Hawaiʻi's Technology Community

The Great 2009-2010 Hawaii Brain Drain

brain drain

At recent developer events, including today's UX Design Meetup, the effect of the great 2009-2010 Hawaii brain drain was readily apparent. Seth Ladd, Anthony Eden, Sam Joseph, Truman Leung, Ken Mayer, David Neely, Sherwin Gao, Seri Lee, Gabe Morris, Alex Salkever, Laurence Lee, Ken Berkun...this is just a handful of quality people I know personally. The list of talented tech industry people who have left or will soon be leaving over this very short period of time is truly depressing. Hawaii has experienced a series of brain drains over the past two decades, the most recent being in 2003/2004, but this is the worst I've seen by a long shot.

As Hawaii tech companies (largely 221 funded) collapse, the engineers and designers who were working for them aren't looking locally for new jobs. They are leaving our state, and it won't be easy to get them back. If we can't retain talented developers and creative personalities in our state the innovation economy is in serious trouble (not that this is news to anyone in the industry.) Any tech business owner who has recruited from the mainland or internationally knows its hard to relocate people to Hawaii. Many people view Hawaii as a vacation spot, but not a serious place for technology innovation. Employers have a hard time with questions such as, "I have three children. How is the public school system?" or "Will I be able to afford a house?" For younger professionals from the Bay Area or East Coast who don't have connections to Hawaii it can be hard to settle socially. Many relocations, which can be very expensive, fail in the first year.

I'm an optimistic person by nature. I believe we can still build an innovation economy in Hawaii, but we need to learn from our mistakes, identify our strengths, apply a healthy dose of pragmatism and a whole lot of elbow grease. Aside from fixing our horribly broken public education system, there isn't a lot the government can do to solve this problem for us. Its up to entrepreneurs and tech business leaders to come up with a plan for sustainable growth of a uniquely Hawaiian innovation economy.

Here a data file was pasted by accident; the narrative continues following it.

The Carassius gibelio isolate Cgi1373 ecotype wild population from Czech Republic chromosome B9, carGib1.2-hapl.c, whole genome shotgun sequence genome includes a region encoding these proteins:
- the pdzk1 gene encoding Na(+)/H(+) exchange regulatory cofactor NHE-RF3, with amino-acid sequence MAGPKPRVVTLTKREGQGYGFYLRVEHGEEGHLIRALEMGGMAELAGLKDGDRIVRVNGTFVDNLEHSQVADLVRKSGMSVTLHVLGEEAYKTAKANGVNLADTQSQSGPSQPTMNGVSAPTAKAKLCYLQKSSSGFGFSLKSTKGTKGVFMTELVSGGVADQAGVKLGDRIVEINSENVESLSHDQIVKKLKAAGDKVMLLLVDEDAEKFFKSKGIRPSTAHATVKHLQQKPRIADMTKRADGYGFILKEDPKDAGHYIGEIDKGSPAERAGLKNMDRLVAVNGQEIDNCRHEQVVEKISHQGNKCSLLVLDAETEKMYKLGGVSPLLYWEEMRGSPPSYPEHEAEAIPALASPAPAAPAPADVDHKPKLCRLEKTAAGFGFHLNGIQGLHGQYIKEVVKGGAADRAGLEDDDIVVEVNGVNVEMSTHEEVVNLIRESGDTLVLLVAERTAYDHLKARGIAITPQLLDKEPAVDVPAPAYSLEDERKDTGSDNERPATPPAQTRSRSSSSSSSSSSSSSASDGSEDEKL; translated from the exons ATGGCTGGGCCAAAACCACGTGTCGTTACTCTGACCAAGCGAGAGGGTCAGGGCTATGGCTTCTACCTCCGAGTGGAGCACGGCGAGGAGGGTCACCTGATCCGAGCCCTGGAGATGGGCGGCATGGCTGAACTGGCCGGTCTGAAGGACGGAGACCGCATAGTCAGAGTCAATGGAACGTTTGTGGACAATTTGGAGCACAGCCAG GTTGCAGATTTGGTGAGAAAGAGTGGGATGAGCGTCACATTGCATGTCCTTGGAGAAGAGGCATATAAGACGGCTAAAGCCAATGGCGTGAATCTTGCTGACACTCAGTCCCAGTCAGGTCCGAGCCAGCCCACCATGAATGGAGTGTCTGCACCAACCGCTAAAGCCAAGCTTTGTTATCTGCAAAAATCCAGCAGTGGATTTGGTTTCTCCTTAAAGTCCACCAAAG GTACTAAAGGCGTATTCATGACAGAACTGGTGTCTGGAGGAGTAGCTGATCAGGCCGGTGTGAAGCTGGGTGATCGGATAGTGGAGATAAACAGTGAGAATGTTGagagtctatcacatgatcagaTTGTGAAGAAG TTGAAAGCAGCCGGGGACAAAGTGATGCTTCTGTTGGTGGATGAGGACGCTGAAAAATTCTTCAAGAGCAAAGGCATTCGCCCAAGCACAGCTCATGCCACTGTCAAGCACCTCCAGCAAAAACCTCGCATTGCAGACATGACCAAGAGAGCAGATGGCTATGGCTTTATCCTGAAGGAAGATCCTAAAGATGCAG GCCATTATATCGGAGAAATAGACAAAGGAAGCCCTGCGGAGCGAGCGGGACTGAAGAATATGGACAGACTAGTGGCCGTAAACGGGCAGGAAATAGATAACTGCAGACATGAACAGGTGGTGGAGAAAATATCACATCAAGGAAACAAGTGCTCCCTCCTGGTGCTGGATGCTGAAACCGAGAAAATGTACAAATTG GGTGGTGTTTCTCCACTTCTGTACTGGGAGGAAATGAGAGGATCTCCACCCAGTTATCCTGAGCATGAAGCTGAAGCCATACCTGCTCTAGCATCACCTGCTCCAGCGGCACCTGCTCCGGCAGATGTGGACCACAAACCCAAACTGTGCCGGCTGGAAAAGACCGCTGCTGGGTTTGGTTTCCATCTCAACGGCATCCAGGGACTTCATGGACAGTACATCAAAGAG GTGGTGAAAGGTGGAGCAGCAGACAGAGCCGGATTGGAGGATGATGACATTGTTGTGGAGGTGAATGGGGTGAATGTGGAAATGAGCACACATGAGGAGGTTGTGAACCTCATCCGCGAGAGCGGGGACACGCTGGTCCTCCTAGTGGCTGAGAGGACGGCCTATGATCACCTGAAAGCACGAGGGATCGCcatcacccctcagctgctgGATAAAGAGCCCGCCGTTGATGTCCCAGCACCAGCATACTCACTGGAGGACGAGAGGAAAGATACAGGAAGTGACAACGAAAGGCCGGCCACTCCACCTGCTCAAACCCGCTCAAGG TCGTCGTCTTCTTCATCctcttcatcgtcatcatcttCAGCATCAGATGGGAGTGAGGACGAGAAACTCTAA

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Comment by Ken Berkun on February 14, 2011 at 4:09pm

We are not alone and every state has it's own issues, this article may be of interest:


Posted: 13 Feb 2011 09:01 PM PST

Jillian Berman wrote:

If Ashley Hartmann had her way, the junior at the University of Michigan would leave the state after getting her degree.

“The job opportunities are horrendous in comparison to the rest of the nation,” Hartmann, a chemistry major, said at the MPowered Entrepreneurship career fair in the school’s student union last week.

Michigan has struggled to staunch the exodus of local talent. The state lags behind its neighbors in the percentage of college educated workers it retains, according to a 2008 report from Michigan Future Inc. – a non-profit organization that aims to push for a knowledge-based economy in the state.

The study, called “Young Talent in the Great Lakes: How Michigan is Faring,” found that 11.2 percent of Michigan households are young professionals compared to 16.6 percent and 15.6 percent in nearby Illinois and Minnesota respectively.


Comment by Johnson Choi on January 17, 2011 at 2:56pm
My reply to Michael Levine of the Civil Beat this morning, thought to share it with you
Jan 17 2011 9:06am
Michael - about joining the Civil Beat, I have known of the Civil Beat before it was launched.

The question is who will join in the discussions.

If we have discussion with people with good knowledge, well informed, with the power and money to effective change, I am all for it. UNFORTUNATELY THIS IS NOT THE CASE IN HAWAII. I respectfully believe since we lack all of the above, it will be a waste of time.

If discussion "alone" shall work and the people in power listen, more than 200,000 of Hawaii's brightest and smartest would NOT leave Hawaii during the past 2 decades. The hollowing out of Hawaii's human capital is what killing our State.

When I visited with the CEO of Synopsys Mr. Chi-Foon Chan at the Palo Alto on 6-13-2000. They do the programming for the Intel Chips. Synopsys has 2,600 employees. Mr. Chan told us that the asset of his Company is their 2,600 employees, and not their plants and equipments. He followed up to say, if his 2,600 employees decided not to come back to work tomorrow, his company will be finished.

Use the above as any example, imagine the best 40% of his employees left for his competitors, only those with the worst performances will return, how long do you think his company will and continue to be able to compete? Sound like the Hawaii we are facing today?

Most of the discussion and forums like the one conducted by UH last week is for show only. I have been to most of it during the past 2 decades. It is almost like the political rally or a high profile speaker for a sales organization. The time people leave is the show ends.

When you have a chance, please kick back, relax and listen to the following video presentation by the Asia Society., There are many more videos there. They are all very good.
Comment by Daniel Leuck on January 16, 2011 at 10:31am
@Boris Thank you for posting Michael's Civil Beat article. I agree with most of what Johnson wrote below. Saying we don't have a brain drain because we have enough people with high school or even bachelor's degrees is indicative of either flawed logic or differing definitions. We all know plenty of people who managed to graduate without being able to put a coherent sentence together. They aren't contributing to Hawaii's brain trust. When people talk about a brain drain they are generally referring to the types of engineers and scientists who make companies globally competitive. The census is useless in tracking this problem. You know how you know if Hawaii has a shortage? You try to hire them. If you and every other company you know is having trouble finding them, you have a shortage.